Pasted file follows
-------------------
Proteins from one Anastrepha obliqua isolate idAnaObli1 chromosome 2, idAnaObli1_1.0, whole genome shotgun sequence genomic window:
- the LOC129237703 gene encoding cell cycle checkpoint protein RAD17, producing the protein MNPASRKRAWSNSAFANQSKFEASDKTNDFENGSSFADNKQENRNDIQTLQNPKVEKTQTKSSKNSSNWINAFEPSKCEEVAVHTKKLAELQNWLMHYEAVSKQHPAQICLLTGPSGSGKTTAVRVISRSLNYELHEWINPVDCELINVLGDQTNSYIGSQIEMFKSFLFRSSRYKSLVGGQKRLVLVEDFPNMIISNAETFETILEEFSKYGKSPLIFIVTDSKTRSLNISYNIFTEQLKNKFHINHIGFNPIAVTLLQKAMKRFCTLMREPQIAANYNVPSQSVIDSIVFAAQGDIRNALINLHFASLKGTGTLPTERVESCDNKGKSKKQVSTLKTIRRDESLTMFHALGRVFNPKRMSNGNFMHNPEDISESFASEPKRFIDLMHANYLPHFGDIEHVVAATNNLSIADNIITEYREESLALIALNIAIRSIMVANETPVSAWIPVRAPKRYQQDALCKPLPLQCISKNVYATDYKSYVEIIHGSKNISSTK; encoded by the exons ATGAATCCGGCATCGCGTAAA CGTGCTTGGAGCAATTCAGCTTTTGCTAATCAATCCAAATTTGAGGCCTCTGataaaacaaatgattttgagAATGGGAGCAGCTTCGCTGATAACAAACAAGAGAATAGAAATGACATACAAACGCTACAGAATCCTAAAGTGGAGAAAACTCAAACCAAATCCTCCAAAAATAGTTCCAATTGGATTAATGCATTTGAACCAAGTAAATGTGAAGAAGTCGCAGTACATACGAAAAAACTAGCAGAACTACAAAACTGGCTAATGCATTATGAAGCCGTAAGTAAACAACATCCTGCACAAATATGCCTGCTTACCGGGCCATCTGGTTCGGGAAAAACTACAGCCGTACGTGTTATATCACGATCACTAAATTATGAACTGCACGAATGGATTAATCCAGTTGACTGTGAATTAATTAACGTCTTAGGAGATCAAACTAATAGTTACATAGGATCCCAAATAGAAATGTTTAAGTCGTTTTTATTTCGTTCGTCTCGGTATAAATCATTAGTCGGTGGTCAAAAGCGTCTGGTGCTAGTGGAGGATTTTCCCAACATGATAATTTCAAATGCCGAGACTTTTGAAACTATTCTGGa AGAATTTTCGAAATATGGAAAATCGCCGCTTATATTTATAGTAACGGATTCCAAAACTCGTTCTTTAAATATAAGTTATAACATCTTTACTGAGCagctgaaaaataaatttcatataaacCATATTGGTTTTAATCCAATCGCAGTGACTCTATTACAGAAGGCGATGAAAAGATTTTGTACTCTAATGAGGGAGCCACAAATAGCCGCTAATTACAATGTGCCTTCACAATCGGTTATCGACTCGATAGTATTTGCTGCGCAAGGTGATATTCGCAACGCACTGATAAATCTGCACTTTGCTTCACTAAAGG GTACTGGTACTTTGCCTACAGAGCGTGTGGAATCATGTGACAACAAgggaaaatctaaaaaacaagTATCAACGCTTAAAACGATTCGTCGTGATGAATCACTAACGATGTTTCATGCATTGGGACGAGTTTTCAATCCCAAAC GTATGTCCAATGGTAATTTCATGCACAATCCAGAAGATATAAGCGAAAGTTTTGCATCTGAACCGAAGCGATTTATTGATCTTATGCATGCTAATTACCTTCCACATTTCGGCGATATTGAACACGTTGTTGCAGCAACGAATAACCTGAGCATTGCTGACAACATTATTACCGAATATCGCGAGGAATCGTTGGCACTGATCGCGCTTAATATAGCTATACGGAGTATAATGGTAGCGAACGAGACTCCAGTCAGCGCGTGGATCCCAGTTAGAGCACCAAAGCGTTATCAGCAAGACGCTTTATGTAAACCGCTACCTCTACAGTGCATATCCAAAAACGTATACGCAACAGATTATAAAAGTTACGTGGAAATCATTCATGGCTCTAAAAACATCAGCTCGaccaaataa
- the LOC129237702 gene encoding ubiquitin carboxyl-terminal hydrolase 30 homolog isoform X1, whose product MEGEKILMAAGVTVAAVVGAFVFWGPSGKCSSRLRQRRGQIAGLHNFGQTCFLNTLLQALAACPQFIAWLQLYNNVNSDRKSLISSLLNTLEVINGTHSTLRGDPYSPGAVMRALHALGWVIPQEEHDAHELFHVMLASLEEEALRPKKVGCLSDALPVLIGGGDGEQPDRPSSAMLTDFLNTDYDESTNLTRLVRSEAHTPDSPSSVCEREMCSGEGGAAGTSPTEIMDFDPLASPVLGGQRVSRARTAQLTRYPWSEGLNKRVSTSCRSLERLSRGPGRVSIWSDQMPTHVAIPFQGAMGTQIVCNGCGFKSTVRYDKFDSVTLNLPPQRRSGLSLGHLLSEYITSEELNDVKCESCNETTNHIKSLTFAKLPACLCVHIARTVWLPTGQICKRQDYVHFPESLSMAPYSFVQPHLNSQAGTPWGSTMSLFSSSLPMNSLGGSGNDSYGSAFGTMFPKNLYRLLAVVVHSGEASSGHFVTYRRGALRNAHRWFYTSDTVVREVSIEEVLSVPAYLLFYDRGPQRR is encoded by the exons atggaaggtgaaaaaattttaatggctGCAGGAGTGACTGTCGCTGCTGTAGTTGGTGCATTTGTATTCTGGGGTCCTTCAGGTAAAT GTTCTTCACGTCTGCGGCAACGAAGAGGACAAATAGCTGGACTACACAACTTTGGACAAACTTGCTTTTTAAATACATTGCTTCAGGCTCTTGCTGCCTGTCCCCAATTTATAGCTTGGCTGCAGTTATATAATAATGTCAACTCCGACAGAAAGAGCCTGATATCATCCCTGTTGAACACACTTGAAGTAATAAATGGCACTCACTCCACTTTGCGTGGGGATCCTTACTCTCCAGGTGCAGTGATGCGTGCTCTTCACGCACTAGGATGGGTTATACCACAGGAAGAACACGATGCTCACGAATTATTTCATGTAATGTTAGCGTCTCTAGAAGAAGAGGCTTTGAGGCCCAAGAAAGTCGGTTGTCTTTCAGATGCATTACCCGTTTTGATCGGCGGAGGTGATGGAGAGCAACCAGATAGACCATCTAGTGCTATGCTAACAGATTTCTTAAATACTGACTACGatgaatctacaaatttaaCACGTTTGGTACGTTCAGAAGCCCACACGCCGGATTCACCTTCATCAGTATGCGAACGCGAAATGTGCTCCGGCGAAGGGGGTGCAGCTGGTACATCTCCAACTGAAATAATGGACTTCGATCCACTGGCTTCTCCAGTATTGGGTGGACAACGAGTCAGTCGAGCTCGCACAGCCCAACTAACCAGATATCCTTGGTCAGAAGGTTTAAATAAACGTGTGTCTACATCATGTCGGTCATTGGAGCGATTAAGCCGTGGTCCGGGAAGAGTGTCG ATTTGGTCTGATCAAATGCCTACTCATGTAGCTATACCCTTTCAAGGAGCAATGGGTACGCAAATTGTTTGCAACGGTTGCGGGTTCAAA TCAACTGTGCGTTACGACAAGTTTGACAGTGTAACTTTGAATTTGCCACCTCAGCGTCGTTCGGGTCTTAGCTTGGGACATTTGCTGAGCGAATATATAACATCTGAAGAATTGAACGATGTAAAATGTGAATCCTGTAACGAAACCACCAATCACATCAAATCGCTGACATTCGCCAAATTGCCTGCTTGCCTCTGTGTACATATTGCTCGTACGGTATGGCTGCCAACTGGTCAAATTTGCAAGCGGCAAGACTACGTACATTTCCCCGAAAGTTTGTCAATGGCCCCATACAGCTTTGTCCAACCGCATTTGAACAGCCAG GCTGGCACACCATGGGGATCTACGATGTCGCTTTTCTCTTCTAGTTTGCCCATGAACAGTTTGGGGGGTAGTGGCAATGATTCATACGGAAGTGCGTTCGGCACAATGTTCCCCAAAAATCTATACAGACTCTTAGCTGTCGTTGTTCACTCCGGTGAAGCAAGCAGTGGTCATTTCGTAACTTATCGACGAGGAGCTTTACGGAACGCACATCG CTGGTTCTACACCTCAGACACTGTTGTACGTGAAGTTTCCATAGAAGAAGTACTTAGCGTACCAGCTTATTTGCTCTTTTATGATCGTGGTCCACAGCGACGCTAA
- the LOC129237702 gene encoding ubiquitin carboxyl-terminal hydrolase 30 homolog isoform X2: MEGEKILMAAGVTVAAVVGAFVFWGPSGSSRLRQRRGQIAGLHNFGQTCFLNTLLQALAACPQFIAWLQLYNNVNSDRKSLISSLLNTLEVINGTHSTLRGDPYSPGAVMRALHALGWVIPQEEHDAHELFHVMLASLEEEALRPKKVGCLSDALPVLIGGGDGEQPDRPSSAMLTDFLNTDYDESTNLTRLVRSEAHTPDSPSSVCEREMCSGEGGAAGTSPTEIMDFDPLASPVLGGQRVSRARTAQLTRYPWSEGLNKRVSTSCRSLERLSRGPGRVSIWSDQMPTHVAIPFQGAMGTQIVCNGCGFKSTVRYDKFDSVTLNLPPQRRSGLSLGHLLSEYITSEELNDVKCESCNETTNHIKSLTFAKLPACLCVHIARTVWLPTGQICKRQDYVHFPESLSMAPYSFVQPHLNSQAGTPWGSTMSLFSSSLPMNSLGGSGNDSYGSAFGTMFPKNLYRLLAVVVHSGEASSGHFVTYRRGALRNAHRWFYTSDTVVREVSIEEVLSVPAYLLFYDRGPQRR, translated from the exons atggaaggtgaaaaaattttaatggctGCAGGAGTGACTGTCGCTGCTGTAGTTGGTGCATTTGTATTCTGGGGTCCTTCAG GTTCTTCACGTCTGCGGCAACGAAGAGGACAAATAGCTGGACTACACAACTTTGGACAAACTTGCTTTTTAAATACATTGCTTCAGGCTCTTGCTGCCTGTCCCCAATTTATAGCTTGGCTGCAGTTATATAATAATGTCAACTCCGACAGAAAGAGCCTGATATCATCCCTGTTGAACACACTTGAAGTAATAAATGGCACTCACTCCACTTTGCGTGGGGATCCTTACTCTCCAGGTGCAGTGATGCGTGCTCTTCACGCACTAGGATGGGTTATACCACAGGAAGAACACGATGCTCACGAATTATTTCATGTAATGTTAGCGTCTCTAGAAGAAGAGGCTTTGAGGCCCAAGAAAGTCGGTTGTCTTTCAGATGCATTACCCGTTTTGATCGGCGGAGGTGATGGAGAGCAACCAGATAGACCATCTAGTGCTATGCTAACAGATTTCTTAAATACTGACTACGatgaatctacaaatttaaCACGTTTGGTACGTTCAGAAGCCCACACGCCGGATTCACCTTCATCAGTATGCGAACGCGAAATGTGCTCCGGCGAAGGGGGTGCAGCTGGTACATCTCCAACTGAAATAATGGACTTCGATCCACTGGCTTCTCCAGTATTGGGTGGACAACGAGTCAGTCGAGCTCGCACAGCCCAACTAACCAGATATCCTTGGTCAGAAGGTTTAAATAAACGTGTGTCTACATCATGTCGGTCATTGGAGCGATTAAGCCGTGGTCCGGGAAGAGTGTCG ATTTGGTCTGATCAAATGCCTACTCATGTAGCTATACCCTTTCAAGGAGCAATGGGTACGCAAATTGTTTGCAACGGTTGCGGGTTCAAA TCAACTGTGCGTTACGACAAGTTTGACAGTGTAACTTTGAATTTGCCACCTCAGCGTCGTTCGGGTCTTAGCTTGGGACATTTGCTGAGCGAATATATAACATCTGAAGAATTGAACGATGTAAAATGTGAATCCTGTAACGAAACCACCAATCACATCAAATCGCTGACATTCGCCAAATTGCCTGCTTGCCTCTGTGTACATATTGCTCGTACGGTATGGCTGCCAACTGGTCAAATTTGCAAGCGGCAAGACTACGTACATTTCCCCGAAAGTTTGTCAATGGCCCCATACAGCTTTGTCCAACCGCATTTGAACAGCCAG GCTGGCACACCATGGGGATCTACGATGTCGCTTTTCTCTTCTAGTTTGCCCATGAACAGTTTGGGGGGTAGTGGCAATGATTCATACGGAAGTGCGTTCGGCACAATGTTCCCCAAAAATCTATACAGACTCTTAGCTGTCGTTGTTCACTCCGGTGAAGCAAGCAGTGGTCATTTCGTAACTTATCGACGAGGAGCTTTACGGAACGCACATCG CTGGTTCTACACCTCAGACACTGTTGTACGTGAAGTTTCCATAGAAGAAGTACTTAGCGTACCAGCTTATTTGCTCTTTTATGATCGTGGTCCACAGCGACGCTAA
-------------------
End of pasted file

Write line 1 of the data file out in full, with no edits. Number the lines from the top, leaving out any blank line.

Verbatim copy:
Proteins from one Anastrepha obliqua isolate idAnaObli1 chromosome 2, idAnaObli1_1.0, whole genome shotgun sequence genomic window: